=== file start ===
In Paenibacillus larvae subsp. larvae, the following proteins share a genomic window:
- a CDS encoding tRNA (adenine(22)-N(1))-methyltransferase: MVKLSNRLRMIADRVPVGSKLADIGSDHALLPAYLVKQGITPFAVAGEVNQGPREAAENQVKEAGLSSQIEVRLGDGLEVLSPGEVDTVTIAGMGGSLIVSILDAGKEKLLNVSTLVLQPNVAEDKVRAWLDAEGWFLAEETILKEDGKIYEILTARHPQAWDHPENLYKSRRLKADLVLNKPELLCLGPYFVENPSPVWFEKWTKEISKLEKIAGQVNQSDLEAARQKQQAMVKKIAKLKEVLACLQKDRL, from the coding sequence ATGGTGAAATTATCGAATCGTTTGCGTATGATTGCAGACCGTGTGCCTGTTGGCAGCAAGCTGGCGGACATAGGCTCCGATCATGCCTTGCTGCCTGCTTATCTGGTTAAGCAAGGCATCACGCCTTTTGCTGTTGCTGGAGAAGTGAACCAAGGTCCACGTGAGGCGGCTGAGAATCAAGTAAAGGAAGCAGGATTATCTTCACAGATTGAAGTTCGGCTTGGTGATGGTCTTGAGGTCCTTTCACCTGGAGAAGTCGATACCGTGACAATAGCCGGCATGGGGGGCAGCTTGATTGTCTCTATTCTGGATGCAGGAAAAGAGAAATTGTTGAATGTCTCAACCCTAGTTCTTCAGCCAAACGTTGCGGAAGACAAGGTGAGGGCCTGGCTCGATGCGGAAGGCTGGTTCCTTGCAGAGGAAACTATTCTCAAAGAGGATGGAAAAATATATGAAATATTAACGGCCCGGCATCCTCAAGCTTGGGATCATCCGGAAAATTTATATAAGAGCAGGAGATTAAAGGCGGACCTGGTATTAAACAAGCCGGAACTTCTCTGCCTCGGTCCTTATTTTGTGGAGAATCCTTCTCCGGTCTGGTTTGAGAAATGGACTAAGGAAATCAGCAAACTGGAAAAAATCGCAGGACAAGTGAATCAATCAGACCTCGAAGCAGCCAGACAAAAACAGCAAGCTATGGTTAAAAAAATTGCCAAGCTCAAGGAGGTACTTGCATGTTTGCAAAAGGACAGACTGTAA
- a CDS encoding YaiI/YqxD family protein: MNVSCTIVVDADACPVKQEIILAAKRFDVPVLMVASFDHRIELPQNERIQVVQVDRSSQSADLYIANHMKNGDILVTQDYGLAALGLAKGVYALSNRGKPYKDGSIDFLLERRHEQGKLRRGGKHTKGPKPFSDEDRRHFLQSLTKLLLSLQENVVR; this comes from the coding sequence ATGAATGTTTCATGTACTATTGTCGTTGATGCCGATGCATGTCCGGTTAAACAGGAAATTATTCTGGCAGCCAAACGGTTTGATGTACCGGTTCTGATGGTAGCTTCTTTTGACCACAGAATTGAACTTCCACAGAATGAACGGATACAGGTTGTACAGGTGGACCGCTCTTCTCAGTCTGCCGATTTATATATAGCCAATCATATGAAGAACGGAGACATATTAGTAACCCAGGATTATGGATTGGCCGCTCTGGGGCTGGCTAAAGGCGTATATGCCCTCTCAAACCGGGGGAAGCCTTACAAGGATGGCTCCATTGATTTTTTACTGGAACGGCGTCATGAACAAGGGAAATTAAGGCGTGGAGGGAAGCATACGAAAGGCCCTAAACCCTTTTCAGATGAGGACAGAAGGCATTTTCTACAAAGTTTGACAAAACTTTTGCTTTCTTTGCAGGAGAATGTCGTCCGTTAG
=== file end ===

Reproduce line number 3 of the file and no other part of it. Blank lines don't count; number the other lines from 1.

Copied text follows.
- a CDS encoding YaiI/YqxD family protein: MNVSCTIVVDADACPVKQEIILAAKRFDVPVLMVASFDHRIELPQNERIQVVQVDRSSQSADLYIANHMKNGDILVTQDYGLAALGLAKGVYALSNRGKPYKDGSIDFLLERRHEQGKLRRGGKHTKGPKPFSDEDRRHFLQSLTKLLLSLQENVVR; this comes from the coding sequence ATGAATGTTTCATGTACTATTGTCGTTGATGCCGATGCATGTCCGGTTAAACAGGAAATTATTCTGGCAGCCAAACGGTTTGATGTACCGGTTCTGATGGTAGCTTCTTTTGACCACAGAATTGAACTTCCACAGAATGAACGGATACAGGTTGTACAGGTGGACCGCTCTTCTCAGTCTGCCGATTTATATATAGCCAATCATATGAAGAACGGAGACATATTAGTAACCCAGGATTATGGATTGGCCGCTCTGGGGCTGGCTAAAGGCGTATATGCCCTCTCAAACCGGGGGAAGCCTTACAAGGATGGCTCCATTGATTTTTTACTGGAACGGCGTCATGAACAAGGGAAATTAAGGCGTGGAGGGAAGCATACGAAAGGCCCTAAACCCTTTTCAGATGAGGACAGAAGGCATTTTCTACAAAGTTTGACAAAACTTTTGCTTTCTTTGCAGGAGAATGTCGTCCGTTAG